Opinion, by Michael Royster
RIO DE JANEIRO, BRAZIL – Sunday’s paper brought the news from columnist Ancelmo Gois (who knows everybody and everything) that the honeymoon is over. The bride, of course, is President Dilma; the groom is persons unknown, but politicos all. Why? According to Mr. Gois, it’s the Palocci Factor.
One reads in the papers that Chief of Staff and de facto Prime Minister Antonio Palocci, during the four years he was not in Government, increased his net worth by some R$20 million. No, that’s not a typo, it’s a 2 followed by 7 zeroes. How did this happen? Consulting services, says Palocci: “I (meaning my company) used to consult for lots of people.”
Why, you may ask, was ex-Minister Palocci not in Government? The answer is that five years ago he was accused of having used his gardener as a stalking horse, or “laranja” as they refer to them here, for some shady business deals. He denies all the charges, but pretty much everyone believed that Palocci was guilty. So, from 2007 to 2010, he was not a part of Lula’s cabinet. 2010 with Dilma was different, and he has returned to power.
Palocci is a hugely impressive guy—trained in medical school; the mayor of Ribeirão Preto, a large São Paulo municipality; a Congressman who was one of his party’s leaders, and a gifted power broker. This seemingly made him the perfect choice by Dilma to perform the role she had performed for President Lula, i.e. herding cats.
The felines in question are the politicians within Dilma’s own party and those of its chief allies, which are legion. Within each of these parties, there are sub-groups, each with its own political agenda. It often happens that these agendas conflict with each other.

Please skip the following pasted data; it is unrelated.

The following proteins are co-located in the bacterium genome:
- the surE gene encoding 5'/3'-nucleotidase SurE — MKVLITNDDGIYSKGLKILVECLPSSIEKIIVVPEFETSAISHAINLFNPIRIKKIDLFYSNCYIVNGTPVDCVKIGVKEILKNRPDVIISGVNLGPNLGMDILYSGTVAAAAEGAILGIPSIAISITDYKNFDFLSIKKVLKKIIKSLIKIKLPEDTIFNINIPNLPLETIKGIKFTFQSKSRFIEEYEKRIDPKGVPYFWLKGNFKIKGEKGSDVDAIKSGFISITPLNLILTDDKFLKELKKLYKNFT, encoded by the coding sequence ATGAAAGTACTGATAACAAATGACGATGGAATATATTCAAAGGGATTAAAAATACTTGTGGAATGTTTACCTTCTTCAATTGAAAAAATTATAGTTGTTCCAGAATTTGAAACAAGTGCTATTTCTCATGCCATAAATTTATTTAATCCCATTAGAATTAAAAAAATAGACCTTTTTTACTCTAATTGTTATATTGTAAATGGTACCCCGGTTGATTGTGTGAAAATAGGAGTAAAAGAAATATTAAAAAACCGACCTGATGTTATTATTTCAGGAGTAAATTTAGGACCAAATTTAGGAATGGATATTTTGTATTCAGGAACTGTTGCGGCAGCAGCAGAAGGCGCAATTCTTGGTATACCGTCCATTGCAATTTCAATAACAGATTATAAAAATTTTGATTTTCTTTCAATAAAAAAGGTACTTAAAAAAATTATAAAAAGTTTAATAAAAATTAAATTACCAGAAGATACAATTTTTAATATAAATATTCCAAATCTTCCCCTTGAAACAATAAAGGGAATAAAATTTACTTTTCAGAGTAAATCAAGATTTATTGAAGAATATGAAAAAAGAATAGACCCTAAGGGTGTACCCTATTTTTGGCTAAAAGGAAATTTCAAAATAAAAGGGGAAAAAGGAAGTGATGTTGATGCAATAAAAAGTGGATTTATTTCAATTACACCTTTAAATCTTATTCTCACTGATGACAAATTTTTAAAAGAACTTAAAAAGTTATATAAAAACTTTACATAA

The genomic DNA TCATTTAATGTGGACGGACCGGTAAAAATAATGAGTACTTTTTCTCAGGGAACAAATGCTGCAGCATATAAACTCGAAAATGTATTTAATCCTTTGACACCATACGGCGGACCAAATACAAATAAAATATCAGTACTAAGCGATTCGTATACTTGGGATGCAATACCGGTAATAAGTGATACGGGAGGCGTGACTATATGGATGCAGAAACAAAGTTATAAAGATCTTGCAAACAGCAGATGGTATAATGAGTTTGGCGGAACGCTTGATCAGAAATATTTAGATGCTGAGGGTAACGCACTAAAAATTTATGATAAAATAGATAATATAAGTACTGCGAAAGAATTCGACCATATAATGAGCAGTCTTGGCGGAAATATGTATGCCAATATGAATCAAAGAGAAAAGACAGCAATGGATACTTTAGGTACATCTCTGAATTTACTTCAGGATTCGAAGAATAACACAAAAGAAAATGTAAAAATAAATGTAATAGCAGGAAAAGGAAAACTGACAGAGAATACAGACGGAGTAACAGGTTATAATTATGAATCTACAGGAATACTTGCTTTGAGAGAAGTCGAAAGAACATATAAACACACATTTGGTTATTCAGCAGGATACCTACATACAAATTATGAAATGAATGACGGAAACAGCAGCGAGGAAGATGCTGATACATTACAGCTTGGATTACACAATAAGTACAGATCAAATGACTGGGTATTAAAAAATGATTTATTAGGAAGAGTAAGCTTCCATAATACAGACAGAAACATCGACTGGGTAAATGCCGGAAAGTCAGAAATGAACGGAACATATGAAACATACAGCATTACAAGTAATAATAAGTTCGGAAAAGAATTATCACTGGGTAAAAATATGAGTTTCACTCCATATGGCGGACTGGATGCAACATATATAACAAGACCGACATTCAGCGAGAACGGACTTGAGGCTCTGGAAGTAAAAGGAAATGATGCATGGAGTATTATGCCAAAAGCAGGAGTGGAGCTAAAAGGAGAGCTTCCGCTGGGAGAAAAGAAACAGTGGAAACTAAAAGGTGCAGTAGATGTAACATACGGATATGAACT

One example is the Forestry Code, federal legislation designed to control everything connected with forests, including how much of them can be turned into former forests, called farms. The bill being debated in Congress would permit a substantial amount of clearing. One powerful subgroup of Dilma supporters, called “ruralistas” (roughly equivalent to the powerful U.S. “farm vote”), approves; another influential subgroup, the “greens”, disapproves. One of Mr. Palocci’s tasks was to herd the squabbling cats into a suitable cage.
Closer to home is the question of a bill passed by Congress which would literally decimate the royalty revenue earned by the State of Rio de Janeiro from off-shore oil exploration. President Lula, with Dilma’s support, knowing that financing the Olympic Games depends upon these royalties, vetoed the bill.
The problem is now that mayoralties around Brazil hunger for more moolah, and have been loudly lobbying congressmen to vote to override the veto. Dilma, with Mr. Palocci’s help, has so far managed to keep the cats from herding themselves into a majority, while a compromise bill wends its way through the legislative weeds.
Both the Forestry Code and the Rio Royalty issues require political trade-offs be granted to competing political polecats. Many believe Mr. Palocci won’t withstand the scrutiny into his personal finances, and if he’s not around to oversee the herding, it’s not clear whom Dilma will find to do the business he will leave unfinished. The honeymoon is now over.
Michael Royster, aka THE CURMUDGEON first saw Rio forty-plus years ago, moved here thirty-plus years ago, still loves it, notwithstanding being a charter member of the most persecuted minority in (North) America today, the WASPs (google it!)(get over it!)